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What Congress has planned after Memorial Day

Congress will be racing to complete a number of priorities between Memorial Day and the August recess, all under the shadow of massive fiscal issues looming at year's end.


House Majority Leader Eric Cantor (R) of Virginia speaking to reporters on the Senate's failure to produce a budget on May 8. Mr. Cantor today released the House GOP agenda for post-Memorial Day.

J. Scott Applewhite/AP/File

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When Congress returns from the Memorial Day holiday the House and Senate will have about two months before their annual August recess, a moment widely seen as a legislative point of no return given the pressures of presidential politics this election year and the gridlocked situation on Capitol Hill.

Between Memorial Day and the dog days of the summer, however, the two chambers will move on several important but manageable priorities, while the massive issues of year-end tax increases, mandated spending cuts, and the legality of President Obama's signature health-care reform loom above all.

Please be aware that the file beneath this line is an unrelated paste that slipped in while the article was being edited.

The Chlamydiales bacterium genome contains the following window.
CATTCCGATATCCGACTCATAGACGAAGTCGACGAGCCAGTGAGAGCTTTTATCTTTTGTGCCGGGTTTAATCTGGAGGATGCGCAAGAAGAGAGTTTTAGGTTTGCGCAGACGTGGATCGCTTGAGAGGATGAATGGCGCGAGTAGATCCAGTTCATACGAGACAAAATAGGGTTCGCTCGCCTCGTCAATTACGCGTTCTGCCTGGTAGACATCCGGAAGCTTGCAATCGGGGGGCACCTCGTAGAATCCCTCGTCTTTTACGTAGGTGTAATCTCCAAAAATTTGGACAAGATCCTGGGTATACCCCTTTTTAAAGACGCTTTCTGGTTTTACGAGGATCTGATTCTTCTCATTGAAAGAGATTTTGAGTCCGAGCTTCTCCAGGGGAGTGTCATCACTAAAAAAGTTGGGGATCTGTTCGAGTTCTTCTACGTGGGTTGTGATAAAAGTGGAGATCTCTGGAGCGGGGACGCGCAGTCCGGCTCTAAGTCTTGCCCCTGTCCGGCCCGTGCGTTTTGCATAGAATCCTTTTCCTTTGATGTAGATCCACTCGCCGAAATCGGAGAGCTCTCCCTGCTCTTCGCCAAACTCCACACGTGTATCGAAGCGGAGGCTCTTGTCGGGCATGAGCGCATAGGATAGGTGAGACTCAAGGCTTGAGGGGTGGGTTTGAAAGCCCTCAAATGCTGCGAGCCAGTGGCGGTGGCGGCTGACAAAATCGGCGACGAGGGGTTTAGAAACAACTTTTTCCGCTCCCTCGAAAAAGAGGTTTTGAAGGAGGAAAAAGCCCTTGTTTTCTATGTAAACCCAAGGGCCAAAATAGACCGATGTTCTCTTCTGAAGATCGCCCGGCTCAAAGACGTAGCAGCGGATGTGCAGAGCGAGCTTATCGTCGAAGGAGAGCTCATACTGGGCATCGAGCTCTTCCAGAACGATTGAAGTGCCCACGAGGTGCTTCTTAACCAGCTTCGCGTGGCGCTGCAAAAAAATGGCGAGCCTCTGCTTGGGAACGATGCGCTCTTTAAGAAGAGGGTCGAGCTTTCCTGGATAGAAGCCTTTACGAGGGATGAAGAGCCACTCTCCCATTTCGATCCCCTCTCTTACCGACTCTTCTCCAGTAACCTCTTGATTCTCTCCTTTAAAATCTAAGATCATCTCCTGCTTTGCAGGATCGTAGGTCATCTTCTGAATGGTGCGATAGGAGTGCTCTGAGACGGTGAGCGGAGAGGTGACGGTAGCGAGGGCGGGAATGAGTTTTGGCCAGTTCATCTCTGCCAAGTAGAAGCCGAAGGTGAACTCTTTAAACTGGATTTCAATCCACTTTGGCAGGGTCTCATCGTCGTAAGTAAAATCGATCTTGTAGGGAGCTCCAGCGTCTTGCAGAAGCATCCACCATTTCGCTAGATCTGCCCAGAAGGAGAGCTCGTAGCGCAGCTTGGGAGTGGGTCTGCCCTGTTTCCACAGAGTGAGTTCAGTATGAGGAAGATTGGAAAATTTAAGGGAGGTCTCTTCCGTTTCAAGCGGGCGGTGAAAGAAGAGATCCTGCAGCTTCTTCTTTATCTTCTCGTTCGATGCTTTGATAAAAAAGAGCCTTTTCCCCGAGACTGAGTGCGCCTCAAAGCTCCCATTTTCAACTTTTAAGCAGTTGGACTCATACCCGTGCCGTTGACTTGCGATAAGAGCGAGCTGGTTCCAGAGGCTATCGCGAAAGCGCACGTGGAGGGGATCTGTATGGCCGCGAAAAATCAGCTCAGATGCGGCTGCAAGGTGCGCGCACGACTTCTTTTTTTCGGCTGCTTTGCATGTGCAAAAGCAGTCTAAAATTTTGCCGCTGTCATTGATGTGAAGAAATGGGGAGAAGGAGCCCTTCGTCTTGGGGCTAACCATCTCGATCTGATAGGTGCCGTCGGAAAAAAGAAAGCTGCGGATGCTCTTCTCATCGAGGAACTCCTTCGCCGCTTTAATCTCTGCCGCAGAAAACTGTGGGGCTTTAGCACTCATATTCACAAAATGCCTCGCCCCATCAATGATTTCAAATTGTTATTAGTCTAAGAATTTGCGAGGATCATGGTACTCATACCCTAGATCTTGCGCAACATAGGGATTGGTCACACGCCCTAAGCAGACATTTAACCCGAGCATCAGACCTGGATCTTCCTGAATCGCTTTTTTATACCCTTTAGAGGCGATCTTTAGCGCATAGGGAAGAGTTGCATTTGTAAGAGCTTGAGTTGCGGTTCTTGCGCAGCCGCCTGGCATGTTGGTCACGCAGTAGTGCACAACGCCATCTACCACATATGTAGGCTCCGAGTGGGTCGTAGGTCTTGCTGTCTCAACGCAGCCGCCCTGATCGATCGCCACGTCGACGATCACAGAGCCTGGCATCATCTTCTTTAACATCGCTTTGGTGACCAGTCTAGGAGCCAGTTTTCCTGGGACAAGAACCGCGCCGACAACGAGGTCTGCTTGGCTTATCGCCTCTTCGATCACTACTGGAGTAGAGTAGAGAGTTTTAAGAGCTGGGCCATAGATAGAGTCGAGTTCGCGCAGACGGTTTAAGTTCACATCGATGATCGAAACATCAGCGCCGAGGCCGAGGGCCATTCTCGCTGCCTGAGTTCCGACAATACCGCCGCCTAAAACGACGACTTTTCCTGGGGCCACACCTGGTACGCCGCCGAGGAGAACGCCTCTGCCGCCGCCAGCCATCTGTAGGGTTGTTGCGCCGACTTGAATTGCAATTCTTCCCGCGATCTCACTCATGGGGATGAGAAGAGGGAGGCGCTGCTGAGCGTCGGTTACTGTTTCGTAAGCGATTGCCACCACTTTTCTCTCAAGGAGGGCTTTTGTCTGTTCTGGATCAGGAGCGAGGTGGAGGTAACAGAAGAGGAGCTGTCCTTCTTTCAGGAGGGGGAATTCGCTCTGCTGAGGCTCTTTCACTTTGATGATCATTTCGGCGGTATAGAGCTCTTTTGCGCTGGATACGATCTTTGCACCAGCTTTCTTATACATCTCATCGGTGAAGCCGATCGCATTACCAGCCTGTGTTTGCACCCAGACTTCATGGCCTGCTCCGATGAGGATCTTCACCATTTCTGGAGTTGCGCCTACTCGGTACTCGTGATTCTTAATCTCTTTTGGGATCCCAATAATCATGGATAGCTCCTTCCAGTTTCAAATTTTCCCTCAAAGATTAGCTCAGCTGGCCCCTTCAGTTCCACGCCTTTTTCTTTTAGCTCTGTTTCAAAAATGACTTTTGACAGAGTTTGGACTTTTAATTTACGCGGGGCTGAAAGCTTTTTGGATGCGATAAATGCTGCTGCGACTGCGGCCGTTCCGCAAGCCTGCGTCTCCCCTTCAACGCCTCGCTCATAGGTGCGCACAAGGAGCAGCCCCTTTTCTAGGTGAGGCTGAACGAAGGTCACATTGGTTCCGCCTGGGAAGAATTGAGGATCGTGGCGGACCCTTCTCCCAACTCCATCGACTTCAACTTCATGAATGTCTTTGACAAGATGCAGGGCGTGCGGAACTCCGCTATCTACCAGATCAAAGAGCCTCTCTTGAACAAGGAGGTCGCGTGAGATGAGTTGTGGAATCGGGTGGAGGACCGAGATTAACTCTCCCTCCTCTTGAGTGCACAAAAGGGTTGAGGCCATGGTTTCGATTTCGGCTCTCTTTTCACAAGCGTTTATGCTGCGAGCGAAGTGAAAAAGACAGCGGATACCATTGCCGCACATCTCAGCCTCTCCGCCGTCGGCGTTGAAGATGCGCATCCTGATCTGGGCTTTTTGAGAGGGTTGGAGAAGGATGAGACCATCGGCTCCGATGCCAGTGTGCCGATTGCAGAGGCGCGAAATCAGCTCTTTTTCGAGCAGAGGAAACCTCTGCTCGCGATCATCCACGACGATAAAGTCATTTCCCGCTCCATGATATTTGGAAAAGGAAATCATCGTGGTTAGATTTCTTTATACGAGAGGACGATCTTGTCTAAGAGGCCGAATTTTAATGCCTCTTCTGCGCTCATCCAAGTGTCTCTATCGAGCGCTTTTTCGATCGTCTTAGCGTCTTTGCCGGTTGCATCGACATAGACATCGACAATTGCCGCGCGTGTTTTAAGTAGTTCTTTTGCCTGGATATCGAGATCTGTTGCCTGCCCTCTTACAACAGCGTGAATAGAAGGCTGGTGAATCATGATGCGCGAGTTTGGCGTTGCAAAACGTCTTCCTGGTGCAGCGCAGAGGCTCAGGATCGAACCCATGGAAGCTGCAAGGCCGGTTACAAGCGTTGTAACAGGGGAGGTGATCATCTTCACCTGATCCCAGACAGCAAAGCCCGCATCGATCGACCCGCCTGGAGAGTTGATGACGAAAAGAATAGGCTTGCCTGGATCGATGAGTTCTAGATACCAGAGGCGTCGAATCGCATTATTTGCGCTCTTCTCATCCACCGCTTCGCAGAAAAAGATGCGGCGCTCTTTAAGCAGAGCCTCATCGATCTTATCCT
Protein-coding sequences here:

According to a memo sent to House legislators by majority leader Eric Cantor (R) and floor remarks from Senate majority leader Harry Reid (D), the two chambers will not be legislating in step over the next several weeks.  

Mr. Reid said the Senate will take up issues including a farm bill, small business tax relief, cybersecurity, and pay fairness for women. By July 1, the Senate also has to figure out how to pass legislation that would keep federally subsidized student loan interest rates from doubling to 6.8 percent. The House passed a bill eliminating a preventive health-care fund to pay for the student loan rate extension's $6 billion tab, but Senate Democrats have balked at a similar proposal in their chamber.

What is not on the Senate agenda for the summer is passing a budget for the new fiscal year that begins on Oct. 1. While Congress is mandated by law to produce a budget resolution every year, the Senate has failed to failed to pass a budget for the last three years. Senator Reid and other Senate Democrats have argued that they don't need to, because the Budget Control Act, passed as part of debt-ceiling negotiations last summer, sets spending levels for the coming fiscal year.


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